I discovered photography around four years ago…or perhaps it is photography that found me.
It all started with some very severe sleep deprivation. Some might even say I was delirious at the time. I’d recently had my fourth baby, and to say he didn’t like to sleep is an understatement. Not. A. Wink. It was sheer torture, day after day, month after month, and it seemed endless. But it was during this bleary-eyed haziness that I felt something explode inside of me. I remember it so clearly, almost tangibly (and believe me, I do not remember much from that time). Creativity started pouring out of me, like lava from a volcano. I began painting and making collages, almost manically. Silly little works to me, as I certainly did not perceive myself as an artist. Creating something – anything – gave the sleeplessness some worthy purpose.
As a child I’d been very creative, enjoying reading, writing and painting. I longed to study fine art after high school, but my art teacher laughed at me and said I was more suited to studying psychology. I was mortified, deeply embarrassed. I’ll never forget the humiliation. How could I have got it so wrong? How could I have dared to imagine that I could be an artist? I decided to study literature at University (I took some psychology classes too – ha!). I went on to work as a children’s book editor, a job I loved. I thought I’d found my calling, helping others tell their stories, working behind the scenes.
All along, though, there were stories that I needed to tell too. On a whim during this sleep-deprived-but-creative phase, I found myself buying a used DSLR – a Canon 30D. Looking back now, I don’t really know why I did this, but I can only guess it was another effort to save myself from the sinking ship I was on. I started researching like crazy, learning everything I could about photography. I enrolled in online courses, watched tutorial after tutorial till all hours of the night. I was utterly exhausted, but at the same time completely energised by this newfound obsession. Making images – expressing myself in a visual way – made me feel alive. It was like being reunited with a long-lost friend.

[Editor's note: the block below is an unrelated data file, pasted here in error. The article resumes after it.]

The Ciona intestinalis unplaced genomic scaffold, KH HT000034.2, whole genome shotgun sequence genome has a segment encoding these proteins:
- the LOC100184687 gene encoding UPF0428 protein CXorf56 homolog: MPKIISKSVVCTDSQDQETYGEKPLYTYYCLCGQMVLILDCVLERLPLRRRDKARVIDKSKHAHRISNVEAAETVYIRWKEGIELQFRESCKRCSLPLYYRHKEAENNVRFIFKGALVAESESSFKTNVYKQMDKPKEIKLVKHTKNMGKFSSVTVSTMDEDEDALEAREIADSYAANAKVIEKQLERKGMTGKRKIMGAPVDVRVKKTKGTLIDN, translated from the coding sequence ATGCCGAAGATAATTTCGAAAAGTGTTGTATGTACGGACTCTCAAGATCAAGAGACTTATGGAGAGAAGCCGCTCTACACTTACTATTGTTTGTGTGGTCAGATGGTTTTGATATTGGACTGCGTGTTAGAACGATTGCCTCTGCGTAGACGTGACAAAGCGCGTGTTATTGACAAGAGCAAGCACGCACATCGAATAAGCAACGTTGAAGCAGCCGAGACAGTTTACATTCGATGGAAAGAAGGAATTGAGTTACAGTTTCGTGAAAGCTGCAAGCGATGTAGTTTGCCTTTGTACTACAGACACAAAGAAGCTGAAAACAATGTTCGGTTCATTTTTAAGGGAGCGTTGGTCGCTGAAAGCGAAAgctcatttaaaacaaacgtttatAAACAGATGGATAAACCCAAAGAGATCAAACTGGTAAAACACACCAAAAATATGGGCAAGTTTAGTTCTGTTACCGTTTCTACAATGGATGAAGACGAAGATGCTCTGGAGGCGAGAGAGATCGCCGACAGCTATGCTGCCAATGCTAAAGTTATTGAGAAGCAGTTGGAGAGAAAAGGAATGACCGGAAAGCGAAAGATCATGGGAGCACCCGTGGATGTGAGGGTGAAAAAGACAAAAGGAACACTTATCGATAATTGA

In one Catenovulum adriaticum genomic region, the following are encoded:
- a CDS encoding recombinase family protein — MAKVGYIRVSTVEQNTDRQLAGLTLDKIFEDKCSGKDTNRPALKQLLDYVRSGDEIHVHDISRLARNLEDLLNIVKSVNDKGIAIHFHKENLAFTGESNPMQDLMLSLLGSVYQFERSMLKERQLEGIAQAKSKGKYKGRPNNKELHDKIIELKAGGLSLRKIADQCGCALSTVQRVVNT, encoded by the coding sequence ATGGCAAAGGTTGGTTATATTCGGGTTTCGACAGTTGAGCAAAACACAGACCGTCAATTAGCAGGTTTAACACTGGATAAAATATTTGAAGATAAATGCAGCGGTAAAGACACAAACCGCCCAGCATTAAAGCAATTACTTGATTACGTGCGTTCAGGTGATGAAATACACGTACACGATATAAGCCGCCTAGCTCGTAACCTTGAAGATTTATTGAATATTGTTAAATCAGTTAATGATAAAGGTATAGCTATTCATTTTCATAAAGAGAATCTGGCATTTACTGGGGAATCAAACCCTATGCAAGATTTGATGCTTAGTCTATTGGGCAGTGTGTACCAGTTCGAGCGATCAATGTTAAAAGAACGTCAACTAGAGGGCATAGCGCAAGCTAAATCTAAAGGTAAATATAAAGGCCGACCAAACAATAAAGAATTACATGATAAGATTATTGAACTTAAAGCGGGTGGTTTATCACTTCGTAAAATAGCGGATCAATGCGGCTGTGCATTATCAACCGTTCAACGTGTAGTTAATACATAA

At first I was simply documenting our family life. I was happy just to be able to capture light, to produce an image that matched what I envisaged in my mind. But soon I began to get a niggling feeling that producing a “pretty picture” wasn’t quite enough. There had to be something more. I started reading about contemplative photography as a way of producing more meaningful images. This mindful approach really struck a chord with me and I began to put some of its techniques into practice.
One day, about two years into my photography journey (and sleeping much better by now!), I made a startling discovery. I was browsing my Lightroom library, when it suddenly hit me. Images jumped out at me, like embers from a fire. I was shocked to see that what I was really photographing was not just my children – it was me. I could see my own childhood, my own pain, my own emotions in the images. I could see how my creativity had been buried beneath my insecurities and, dare I say it, shame. At first this revelation was somewhat disturbing. It was a bit like being given a new pair of glasses, looking in the mirror and suddenly seeing all the ugly imperfections that you never knew were there. I remember at one point thinking I might not be able to pick up a camera again – it was too painful to face myself in that way. I could hear that old storyline echoing in my mind – “you’re not cut out for this”. But despite myself, I started feeling incredible healing taking place.
Since that moment, I’ve looked at photography in a completely different way. I’ve stopped striving to “take” good photos; rather I feel excited to see what images I will be given. My images have taken on a new meaning. They continue to tell me stories about myself, revealing secrets I didn’t even know I was keeping. Often it’s in the little in-between moments, in the photos I would otherwise reject as “mistakes”. Other times it’s in the gems. Furthermore, an image may reveal something to me today, and months later it may reveal something new. It’s almost as if each image has an endless number of stories in it.
These days I photograph with a Canon 5D and an iPhone 6. Since joining Instagram a few months ago, I have been moved and inspired to find a whole community of people courageously sharing their stories with me. In the process, I have been encouraged to learn that others find meaning in my images too. This has been a most rewarding and humbling experience.
Dorothea Lange once said, “A photographer’s files are, in a sense, his autobiography”, and I don’t think she was necessarily referring to documentary photography, which was her genre. I think there are stories being revealed in all photographers’ work. I encourage you to look more closely at yours. You never know what secrets you will find.